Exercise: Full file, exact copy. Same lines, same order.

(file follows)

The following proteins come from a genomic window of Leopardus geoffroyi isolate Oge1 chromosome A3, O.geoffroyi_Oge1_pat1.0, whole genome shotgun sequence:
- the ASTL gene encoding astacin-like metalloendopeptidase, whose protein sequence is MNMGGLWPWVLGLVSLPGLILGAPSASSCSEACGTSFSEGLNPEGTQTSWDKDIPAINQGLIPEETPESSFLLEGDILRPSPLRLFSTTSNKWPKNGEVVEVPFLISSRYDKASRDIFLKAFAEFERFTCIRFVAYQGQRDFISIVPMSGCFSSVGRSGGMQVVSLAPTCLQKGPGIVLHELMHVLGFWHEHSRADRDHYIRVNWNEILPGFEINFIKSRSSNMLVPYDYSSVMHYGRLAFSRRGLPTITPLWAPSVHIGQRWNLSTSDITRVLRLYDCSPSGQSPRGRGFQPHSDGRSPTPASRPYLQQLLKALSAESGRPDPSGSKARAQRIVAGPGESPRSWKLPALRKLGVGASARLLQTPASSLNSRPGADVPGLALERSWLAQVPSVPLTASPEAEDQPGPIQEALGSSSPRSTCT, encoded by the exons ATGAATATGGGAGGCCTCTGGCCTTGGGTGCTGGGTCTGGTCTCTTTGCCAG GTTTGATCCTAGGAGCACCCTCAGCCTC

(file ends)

The following proteins come from a genomic window of Leopardus geoffroyi isolate Oge1 chromosome A3, O.geoffroyi_Oge1_pat1.0, whole genome shotgun sequence:
- the ASTL gene encoding astacin-like metalloendopeptidase, whose protein sequence is MNMGGLWPWVLGLVSLPGLILGAPSASSCSEACGTSFSEGLNPEGTQTSWDKDIPAINQGLIPEETPESSFLLEGDILRPSPLRLFSTTSNKWPKNGEVVEVPFLISSRYDKASRDIFLKAFAEFERFTCIRFVAYQGQRDFISIVPMSGCFSSVGRSGGMQVVSLAPTCLQKGPGIVLHELMHVLGFWHEHSRADRDHYIRVNWNEILPGFEINFIKSRSSNMLVPYDYSSVMHYGRLAFSRRGLPTITPLWAPSVHIGQRWNLSTSDITRVLRLYDCSPSGQSPRGRGFQPHSDGRSPTPASRPYLQQLLKALSAESGRPDPSGSKARAQRIVAGPGESPRSWKLPALRKLGVGASARLLQTPASSLNSRPGADVPGLALERSWLAQVPSVPLTASPEAEDQPGPIQEALGSSSPRSTCT, encoded by the exons ATGAATATGGGAGGCCTCTGGCCTTGGGTGCTGGGTCTGGTCTCTTTGCCAG GTTTGATCCTAGGAGCACCCTCAGCCTC